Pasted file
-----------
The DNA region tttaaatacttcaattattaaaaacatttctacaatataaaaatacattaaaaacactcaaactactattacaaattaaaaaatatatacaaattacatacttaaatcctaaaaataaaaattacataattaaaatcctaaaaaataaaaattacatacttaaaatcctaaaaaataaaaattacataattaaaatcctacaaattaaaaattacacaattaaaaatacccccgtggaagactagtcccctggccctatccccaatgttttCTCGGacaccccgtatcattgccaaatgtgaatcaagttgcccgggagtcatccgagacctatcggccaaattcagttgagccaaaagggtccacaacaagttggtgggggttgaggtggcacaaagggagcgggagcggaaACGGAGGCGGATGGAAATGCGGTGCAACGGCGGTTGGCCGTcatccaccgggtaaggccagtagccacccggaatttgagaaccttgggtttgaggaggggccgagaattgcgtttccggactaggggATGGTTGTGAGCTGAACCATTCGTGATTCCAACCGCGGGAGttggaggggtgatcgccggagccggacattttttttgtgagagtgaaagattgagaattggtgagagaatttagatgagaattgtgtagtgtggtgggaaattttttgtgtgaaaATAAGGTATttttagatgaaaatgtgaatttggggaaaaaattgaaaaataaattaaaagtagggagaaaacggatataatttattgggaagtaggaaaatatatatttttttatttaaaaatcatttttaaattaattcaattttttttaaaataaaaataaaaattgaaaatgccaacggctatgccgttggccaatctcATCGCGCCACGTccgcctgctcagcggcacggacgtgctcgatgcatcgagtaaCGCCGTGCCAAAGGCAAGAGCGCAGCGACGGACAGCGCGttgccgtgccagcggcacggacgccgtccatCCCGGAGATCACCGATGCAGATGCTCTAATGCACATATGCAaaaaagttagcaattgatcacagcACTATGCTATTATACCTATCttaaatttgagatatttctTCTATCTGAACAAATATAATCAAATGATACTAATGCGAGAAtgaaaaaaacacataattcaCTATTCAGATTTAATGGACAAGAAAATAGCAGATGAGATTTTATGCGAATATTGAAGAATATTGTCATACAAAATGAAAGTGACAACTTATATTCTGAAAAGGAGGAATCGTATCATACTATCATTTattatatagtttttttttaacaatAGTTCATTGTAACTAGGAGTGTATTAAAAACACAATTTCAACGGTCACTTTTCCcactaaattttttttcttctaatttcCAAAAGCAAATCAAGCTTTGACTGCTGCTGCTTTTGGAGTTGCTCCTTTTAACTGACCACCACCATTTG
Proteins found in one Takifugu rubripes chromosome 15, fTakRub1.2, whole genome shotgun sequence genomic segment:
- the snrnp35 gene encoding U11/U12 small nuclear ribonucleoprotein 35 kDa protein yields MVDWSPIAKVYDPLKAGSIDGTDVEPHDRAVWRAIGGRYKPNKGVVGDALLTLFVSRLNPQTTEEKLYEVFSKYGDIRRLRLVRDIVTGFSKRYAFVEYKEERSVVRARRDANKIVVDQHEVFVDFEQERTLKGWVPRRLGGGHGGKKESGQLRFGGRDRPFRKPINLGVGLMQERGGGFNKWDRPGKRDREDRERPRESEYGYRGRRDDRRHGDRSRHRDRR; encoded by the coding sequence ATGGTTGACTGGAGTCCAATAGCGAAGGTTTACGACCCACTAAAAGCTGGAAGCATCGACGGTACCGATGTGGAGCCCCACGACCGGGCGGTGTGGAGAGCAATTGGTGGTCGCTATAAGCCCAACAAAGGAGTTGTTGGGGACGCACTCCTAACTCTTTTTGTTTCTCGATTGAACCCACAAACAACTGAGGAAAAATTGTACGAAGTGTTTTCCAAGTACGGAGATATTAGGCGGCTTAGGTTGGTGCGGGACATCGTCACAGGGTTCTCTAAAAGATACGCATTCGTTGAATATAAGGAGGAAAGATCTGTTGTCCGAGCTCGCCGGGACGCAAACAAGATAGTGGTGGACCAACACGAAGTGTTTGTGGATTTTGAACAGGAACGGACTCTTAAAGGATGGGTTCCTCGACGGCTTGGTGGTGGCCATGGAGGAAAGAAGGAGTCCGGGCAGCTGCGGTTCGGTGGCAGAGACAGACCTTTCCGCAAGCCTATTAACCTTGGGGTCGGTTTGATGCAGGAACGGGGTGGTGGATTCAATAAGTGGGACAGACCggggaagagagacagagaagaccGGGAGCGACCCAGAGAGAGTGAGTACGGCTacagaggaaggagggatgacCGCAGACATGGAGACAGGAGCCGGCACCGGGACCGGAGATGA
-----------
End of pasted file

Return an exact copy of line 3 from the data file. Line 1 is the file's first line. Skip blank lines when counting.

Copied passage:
- the snrnp35 gene encoding U11/U12 small nuclear ribonucleoprotein 35 kDa protein yields MVDWSPIAKVYDPLKAGSIDGTDVEPHDRAVWRAIGGRYKPNKGVVGDALLTLFVSRLNPQTTEEKLYEVFSKYGDIRRLRLVRDIVTGFSKRYAFVEYKEERSVVRARRDANKIVVDQHEVFVDFEQERTLKGWVPRRLGGGHGGKKESGQLRFGGRDRPFRKPINLGVGLMQERGGGFNKWDRPGKRDREDRERPRESEYGYRGRRDDRRHGDRSRHRDRR; encoded by the coding sequence ATGGTTGACTGGAGTCCAATAGCGAAGGTTTACGACCCACTAAAAGCTGGAAGCATCGACGGTACCGATGTGGAGCCCCACGACCGGGCGGTGTGGAGAGCAATTGGTGGTCGCTATAAGCCCAACAAAGGAGTTGTTGGGGACGCACTCCTAACTCTTTTTGTTTCTCGATTGAACCCACAAACAACTGAGGAAAAATTGTACGAAGTGTTTTCCAAGTACGGAGATATTAGGCGGCTTAGGTTGGTGCGGGACATCGTCACAGGGTTCTCTAAAAGATACGCATTCGTTGAATATAAGGAGGAAAGATCTGTTGTCCGAGCTCGCCGGGACGCAAACAAGATAGTGGTGGACCAACACGAAGTGTTTGTGGATTTTGAACAGGAACGGACTCTTAAAGGATGGGTTCCTCGACGGCTTGGTGGTGGCCATGGAGGAAAGAAGGAGTCCGGGCAGCTGCGGTTCGGTGGCAGAGACAGACCTTTCCGCAAGCCTATTAACCTTGGGGTCGGTTTGATGCAGGAACGGGGTGGTGGATTCAATAAGTGGGACAGACCggggaagagagacagagaagaccGGGAGCGACCCAGAGAGAGTGAGTACGGCTacagaggaaggagggatgacCGCAGACATGGAGACAGGAGCCGGCACCGGGACCGGAGATGA